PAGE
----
This time last year, our wedding plans were in full gear and I was losing my mind (but oh, to go back to being stressed about the tablecloths not perfectly matching the napkins). I had quite a few meltdowns. One time, I cried in the middle of dinner at Applebees because there was a 10% chance of rain in the forecast for our day.
On the big day, when it rained, the first thing I said to him when I met him on the alter was “I told you so”.
Instead of leaving me at the altar for such a greeting, he smiled, tenderly burshing a rogue curl from my face. He took my hands and the love in his eyes made the rest of the world fade away.
This. This calming presence. This is one of the main reasons I love him. No one else on Earth has ever been able to ground me in that way.
I don’t know what I would do without him.
Merging two lives into one as newly married couples do, especially when one of them is bringing a child into the marriage, is already difficult. Adjusting to life as a blended family while also learning to navigate this new world of social distancing and endless breaking news is beyond challenging.
It’s been a long three months. There have been some great moments of bonding and fun, but also days of fighting and bitterness as a family. I struggled hard with adjusting to being an unemployed homeschooling housewife. I swung wildly between meditating on the silver linings and lamenting my terrible luck.
But my wonderful husband, a blue collar worker, put on his boots and went to work. During the first several weeks of quarantine, he “volunteered as tribute” as we jokingly referred to his store runs. He literally brought home the bacon, and the toilet paper when he could find it.
The whole routine of his coming home was so stressful and time consuming – no one hug, no one kiss, straight to the shower. While he washed away his long day, I would grab his clothes and run them to the washing machine, then go wipe down bags of groceries.
Today, I venture out a bit more and work a little, but my husband truly is the backbone of providing for our family. He gets up, kisses me goodbye while I am still tucked in bed, labors from sunrise to sunset, comes home in time to eat, sleep and go again. He has little time for himself, and the time he does have for himself is spent with us, playing with my son, giving me breaks, and helping me with things around the house.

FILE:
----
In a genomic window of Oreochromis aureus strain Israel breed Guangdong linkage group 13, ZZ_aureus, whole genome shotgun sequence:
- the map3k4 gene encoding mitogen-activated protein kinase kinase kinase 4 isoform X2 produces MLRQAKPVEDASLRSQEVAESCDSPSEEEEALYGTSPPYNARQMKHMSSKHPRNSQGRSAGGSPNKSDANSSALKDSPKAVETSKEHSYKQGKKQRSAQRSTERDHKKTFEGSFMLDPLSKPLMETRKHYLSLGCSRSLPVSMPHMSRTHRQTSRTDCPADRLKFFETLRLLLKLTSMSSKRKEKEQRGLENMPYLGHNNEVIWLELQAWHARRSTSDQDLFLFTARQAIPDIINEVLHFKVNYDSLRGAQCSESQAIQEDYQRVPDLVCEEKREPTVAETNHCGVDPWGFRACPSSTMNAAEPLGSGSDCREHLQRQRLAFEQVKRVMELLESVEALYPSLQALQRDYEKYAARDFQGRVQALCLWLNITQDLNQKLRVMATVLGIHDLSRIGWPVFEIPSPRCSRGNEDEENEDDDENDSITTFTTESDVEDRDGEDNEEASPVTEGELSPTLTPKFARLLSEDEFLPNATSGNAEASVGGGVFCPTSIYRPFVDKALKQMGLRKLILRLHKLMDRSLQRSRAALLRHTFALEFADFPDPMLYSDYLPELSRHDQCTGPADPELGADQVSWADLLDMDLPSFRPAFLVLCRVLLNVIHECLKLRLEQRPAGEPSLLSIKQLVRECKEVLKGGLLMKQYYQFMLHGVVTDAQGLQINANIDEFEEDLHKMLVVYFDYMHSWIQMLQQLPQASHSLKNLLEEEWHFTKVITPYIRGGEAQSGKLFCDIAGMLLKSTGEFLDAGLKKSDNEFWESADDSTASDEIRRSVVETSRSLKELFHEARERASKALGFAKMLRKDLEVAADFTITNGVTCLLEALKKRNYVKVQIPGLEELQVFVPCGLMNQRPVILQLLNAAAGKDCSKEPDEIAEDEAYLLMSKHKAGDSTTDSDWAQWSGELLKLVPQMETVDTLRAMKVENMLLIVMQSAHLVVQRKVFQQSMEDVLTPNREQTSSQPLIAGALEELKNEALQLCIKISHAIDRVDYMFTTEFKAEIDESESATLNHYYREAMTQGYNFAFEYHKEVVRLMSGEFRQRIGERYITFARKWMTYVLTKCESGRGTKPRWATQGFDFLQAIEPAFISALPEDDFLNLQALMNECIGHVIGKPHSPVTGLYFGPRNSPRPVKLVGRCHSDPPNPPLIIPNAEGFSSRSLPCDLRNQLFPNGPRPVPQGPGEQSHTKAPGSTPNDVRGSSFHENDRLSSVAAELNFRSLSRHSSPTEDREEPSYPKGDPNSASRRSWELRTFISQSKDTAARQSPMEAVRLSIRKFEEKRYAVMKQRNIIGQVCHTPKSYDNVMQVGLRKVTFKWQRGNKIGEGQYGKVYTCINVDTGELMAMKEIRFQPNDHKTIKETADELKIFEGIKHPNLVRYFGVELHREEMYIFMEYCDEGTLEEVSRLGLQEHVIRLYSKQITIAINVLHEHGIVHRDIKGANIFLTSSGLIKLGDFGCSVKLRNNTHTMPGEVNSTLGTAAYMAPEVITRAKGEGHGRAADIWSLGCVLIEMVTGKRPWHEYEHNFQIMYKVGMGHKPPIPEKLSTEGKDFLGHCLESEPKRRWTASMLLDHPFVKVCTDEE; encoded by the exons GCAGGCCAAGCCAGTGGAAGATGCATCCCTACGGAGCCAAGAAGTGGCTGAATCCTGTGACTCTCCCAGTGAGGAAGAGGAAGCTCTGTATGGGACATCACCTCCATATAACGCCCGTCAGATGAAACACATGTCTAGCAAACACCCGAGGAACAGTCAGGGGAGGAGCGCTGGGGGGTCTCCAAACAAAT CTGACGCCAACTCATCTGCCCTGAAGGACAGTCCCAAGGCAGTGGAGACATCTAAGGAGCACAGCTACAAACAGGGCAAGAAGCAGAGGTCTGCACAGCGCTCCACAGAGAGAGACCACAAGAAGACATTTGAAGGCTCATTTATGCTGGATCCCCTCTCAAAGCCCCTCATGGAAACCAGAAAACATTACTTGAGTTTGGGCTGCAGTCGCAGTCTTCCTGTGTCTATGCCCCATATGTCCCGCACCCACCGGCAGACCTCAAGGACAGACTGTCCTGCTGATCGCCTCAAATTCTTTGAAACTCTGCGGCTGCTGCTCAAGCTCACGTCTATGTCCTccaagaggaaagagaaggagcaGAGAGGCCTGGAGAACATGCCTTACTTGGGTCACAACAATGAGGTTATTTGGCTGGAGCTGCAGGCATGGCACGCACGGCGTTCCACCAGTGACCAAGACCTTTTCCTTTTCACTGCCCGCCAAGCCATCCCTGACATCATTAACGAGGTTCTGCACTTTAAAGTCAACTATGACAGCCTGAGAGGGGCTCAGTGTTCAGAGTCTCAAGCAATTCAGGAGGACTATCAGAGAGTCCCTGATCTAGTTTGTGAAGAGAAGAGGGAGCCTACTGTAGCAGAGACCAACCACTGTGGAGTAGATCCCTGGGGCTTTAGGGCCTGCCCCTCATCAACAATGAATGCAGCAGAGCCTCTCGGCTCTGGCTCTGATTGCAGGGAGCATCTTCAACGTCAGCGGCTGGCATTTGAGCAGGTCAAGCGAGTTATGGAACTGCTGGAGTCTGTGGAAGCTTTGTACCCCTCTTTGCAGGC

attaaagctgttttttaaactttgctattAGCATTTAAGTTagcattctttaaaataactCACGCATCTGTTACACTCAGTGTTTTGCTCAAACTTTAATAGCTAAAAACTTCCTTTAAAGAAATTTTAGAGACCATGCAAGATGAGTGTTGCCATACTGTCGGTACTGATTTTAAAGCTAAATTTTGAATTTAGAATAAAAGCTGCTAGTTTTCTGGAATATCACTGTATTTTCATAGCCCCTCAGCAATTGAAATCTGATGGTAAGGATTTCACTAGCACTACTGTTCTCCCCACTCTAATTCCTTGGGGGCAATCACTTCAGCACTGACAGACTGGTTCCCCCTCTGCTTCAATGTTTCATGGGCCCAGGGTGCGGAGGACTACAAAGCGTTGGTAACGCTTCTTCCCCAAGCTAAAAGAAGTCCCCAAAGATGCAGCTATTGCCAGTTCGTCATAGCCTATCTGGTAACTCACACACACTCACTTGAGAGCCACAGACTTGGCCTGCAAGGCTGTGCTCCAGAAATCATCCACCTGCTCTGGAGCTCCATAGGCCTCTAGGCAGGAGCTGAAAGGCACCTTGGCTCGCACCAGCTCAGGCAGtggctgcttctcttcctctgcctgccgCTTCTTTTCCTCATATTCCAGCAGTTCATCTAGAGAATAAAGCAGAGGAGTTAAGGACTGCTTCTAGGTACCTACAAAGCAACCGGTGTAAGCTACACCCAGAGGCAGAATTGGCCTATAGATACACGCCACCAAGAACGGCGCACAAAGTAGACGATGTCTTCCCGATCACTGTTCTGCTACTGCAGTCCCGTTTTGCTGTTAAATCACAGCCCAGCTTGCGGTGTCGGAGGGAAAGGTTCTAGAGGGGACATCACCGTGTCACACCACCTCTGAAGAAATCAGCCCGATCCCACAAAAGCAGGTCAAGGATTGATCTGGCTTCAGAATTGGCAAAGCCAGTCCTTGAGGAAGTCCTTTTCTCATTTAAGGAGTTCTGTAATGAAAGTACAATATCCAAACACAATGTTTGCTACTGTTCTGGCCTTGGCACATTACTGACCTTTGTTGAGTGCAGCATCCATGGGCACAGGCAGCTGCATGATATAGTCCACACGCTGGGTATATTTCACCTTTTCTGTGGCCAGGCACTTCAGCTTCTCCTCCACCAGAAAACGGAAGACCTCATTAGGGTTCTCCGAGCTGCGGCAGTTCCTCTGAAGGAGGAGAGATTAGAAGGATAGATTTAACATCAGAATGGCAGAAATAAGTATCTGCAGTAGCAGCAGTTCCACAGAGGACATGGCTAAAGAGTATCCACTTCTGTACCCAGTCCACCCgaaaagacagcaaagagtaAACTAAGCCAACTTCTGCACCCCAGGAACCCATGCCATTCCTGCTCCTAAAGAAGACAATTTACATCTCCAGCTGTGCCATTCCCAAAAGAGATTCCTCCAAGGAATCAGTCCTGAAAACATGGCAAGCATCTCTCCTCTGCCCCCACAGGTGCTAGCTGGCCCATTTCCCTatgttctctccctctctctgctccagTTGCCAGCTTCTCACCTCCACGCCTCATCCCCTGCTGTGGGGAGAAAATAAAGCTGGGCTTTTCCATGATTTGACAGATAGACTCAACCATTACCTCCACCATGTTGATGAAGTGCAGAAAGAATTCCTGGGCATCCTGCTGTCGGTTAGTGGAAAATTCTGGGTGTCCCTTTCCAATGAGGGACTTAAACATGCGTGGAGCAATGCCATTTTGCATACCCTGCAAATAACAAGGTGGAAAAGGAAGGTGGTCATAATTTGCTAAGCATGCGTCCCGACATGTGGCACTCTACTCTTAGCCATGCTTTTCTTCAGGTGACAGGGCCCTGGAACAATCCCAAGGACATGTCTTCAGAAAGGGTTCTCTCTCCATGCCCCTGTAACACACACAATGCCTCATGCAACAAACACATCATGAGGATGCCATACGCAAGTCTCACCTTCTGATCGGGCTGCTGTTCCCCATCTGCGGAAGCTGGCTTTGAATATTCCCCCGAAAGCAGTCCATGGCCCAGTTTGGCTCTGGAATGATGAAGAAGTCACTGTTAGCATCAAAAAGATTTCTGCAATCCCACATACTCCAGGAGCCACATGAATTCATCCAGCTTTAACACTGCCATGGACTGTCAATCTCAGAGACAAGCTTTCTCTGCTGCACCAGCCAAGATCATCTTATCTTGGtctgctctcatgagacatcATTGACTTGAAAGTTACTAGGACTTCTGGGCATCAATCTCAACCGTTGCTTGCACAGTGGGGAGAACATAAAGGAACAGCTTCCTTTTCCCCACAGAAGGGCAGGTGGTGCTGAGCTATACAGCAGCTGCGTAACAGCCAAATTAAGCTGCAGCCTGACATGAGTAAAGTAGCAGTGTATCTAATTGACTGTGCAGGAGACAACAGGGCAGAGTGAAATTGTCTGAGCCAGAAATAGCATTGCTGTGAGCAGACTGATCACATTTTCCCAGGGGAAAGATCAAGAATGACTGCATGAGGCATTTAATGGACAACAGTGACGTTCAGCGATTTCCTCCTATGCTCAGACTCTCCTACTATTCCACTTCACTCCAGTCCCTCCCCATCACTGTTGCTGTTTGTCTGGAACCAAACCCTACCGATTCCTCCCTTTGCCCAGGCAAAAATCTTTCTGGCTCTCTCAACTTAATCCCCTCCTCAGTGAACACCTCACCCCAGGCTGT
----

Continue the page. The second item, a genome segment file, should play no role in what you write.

Through it all, I constantly remind myself how lucky I am. I am a roller coaster of a mess and Joshua is there through all of it, even when his stoicism gets to me and I hassle him for not showing his emotions more, or not communicating enough. His quiet exterior can get to me sometimes. I’m working on that.
But that right there, is marriage. It’s recognizing flaws and strengths in each other and working together to overcome them and move forward in understanding and unconditional love.
It’s also parenting, but that’s a whole other story.
Living through a defining year in history has been an interesting experience, to say the least. The whole world is experiencing crisis fatigue and a collective depression.
This whole experience has really sealed our marriage and our family into this tight little box of comfort, security, and support. We have our clashes, don’t get me wrong. But we get through him, and I feel so blessed to be given a partner that takes on life the way he does.
It rained on our wedding day. And it turned out amazing.
I’m not saying that anything about this pandemic is amazing. But it has taught us so many lessons and forced us to slow down and be nothing but present for each other. It has forced me to be dependant on someone else, something I am never comfortable with.
I admire my husband. His work ethic, his loyalty and his urge to take care of us means everything to me. If I have to live through a global pandemic and the most chaotic year of my life, I am glad I am doing it with him.